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Connecting to Travel

By Amy L. Jarchow, PhD
May 2022

Connecting to Travel

Spending time traveling or taking time off from the typical routine of work and/or school is beneficial and valuable for our overall well-being. Time off/away can give us perspective, time to reflect on what we are truly passionate about, and a much-needed break from the busyness of the day-to-day routine. After taking some time off, the readjustment back to the typical week can be difficult for many. Nonetheless, it is possible to extend the benefits of time off beyond the timeframe of the vacation itself. Keep reading to learn some strategies to help keep a thread of connection extending from vacation bliss into the weekly routine.

Time off/away can give us perspective, time to reflect on what we are truly passionate about, and a much-needed break from the busyness of the day-to-day routine.

Tips to create a thread of connection to the restorative feelings during time off/away:

  1. Reflect on the moments during your time off that were meaningful, when you felt present (a sense of "just being"), or felt a sense of ease. Try to be as descriptive as possible (bonus points for taking the time and effort to write things down, as they will more likely stick and serve as a reminder in the future). Reflect on the details of that time and your surroundings: What did you see? Hear? Feel/touch? Smell? Taste? What emotions did you experience? Create a detailed narrative with the descriptions of a particular experience that brought you joy or comfort and you can use it as your own "Personal Relaxation Scene" to reflect on and use as a tool to stay grounded and promote relaxation.
  2. Think about how you can incorporate some of the experiences you had during your time off/away into your daily life! For example, I love the outdoors; especially the beauty of the Rocky Mountains. Although I haven't been there for nearly a year and don't have plans to visit again anytime soon, I can still try to keep connected to the feelings of contentment I have in the mountains. For example, I can carve out time to be outdoors and take in the beauty that surrounds me here in Michigan. I may not have the time to hike or camp each week, but I can put some dates on the calendar for future local hikes/camping, and in the meantime even just stepping outside to take a few deep breaths and tune into nature can keep that thread of connection at the forefront. If nothing else, I can also revisit the photos from my time in the Rockies to feel a sense of connection with the grounded feelings I have when I am there.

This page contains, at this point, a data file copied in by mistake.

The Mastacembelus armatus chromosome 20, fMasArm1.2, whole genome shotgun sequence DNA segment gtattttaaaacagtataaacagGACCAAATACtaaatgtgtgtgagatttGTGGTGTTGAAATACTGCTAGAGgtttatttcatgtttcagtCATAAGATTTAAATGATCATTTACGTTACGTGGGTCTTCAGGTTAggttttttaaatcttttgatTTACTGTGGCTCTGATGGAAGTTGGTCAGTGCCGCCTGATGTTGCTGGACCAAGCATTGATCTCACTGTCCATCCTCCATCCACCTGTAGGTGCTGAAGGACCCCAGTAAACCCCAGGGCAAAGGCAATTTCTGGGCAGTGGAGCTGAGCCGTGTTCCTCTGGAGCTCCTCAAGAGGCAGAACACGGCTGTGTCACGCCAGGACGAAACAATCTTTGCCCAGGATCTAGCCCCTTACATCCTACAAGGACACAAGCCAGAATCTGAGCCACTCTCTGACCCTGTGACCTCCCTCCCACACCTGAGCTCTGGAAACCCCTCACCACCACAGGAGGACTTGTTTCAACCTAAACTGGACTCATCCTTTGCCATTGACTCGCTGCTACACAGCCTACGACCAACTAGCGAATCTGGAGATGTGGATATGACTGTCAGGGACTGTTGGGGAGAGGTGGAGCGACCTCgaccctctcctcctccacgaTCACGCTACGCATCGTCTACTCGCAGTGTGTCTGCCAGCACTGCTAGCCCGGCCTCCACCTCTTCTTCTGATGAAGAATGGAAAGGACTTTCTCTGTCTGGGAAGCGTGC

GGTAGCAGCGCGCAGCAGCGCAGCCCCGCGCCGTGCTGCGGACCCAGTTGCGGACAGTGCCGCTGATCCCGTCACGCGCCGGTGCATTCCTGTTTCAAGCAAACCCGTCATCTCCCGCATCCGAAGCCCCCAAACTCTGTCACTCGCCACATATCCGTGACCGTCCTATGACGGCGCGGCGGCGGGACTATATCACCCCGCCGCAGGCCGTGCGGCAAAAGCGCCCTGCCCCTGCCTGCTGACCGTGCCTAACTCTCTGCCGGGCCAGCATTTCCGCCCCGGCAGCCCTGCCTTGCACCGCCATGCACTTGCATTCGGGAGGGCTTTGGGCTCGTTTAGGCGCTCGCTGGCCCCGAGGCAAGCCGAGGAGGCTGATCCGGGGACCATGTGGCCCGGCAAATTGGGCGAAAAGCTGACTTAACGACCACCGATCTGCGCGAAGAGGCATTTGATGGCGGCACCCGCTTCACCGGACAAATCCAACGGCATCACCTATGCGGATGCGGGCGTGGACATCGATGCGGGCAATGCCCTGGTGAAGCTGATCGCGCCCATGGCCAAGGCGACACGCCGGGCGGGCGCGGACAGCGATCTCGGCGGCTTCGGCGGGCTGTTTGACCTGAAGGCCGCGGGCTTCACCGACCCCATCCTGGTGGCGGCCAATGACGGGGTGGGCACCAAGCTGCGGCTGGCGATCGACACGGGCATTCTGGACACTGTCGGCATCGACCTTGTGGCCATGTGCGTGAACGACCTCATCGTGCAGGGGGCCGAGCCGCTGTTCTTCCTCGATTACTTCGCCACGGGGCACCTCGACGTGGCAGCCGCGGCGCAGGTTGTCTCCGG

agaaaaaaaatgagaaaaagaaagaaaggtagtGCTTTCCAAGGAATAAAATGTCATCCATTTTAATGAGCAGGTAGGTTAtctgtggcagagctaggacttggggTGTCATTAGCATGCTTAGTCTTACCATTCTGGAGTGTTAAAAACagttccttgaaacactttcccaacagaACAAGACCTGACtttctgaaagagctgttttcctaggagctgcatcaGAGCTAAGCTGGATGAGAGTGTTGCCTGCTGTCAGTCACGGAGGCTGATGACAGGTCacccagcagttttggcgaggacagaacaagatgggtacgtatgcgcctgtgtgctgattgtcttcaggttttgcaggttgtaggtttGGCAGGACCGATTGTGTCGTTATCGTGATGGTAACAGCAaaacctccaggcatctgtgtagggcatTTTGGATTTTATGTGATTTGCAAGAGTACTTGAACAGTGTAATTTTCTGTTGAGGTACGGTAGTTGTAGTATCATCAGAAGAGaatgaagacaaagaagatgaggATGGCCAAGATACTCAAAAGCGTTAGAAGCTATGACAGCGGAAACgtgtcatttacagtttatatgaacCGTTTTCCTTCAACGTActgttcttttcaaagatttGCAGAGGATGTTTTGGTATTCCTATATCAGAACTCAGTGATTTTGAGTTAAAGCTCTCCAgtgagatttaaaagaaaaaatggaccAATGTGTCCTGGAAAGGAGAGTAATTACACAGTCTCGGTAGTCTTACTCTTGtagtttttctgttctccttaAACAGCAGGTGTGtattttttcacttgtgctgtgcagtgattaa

3. Notice the choices that you made during your time away and see if you can incorporate them more regularly into your daily life. For example, I find that I have more time/flexibility to be active while on vacation and that always helps me feel stronger both physically and emotionally. Even if I can't spend the same amount of time or have the same frequency of activity upon return to the day-to-day routine, I can still prioritize maintaining physical activity (even 5 minutes is better than zero! It all adds up!). A brief walk, some yoga poses in the morning or before bed, anything that helps maintain that thread of connection to being more active - no matter how small - can be beneficial. So, if you enjoyed being more active or found yourself spending more time reading, playing games, doing puzzles, etc. (whatever was most enjoyable for you), figure out a way to sprinkle it into your routine on a more frequent basis so it becomes a habit, not just a luxury during your time off/away.

I hope these tips are a helpful start in cultivating healthy habits day-to-day while also revisiting some pleasant emotions that you've experienced in the past. No matter how long it's been since you've been able to take a break, you can still benefit by taking the time to reflect on the experiences you've had in the past and get creative so that you can weave those experiences into your life moving forward. Now, I'm off to envision a peaceful alpine lake for a moment before I get back to work.

About the Author

Amy L. Jarchow, PhD

Amy L. Jarchow, PhD

Amy Jarchow, PhD is a Clinical Psychologist in private practice at HRA Psychological Services. She enjoys working with children, adolescents, and adults in learning strategies to better manage symptoms of anxiety, depression, and other mental health concerns. Dr. Jarchow uses a collaborative approach with her clients, establishing goals to lead towards a healthier quality of life. She predominantly works from a cognitive-behavioral model and incorporates mindfulness-based strategies in sessions as well.

Dr. Jarchow attained her MS and PhD in Clinical Psychology through Idaho State University in 2004. She has been in private practice since then, providing individual therapy and evaluation services to individuals of a broad age range.

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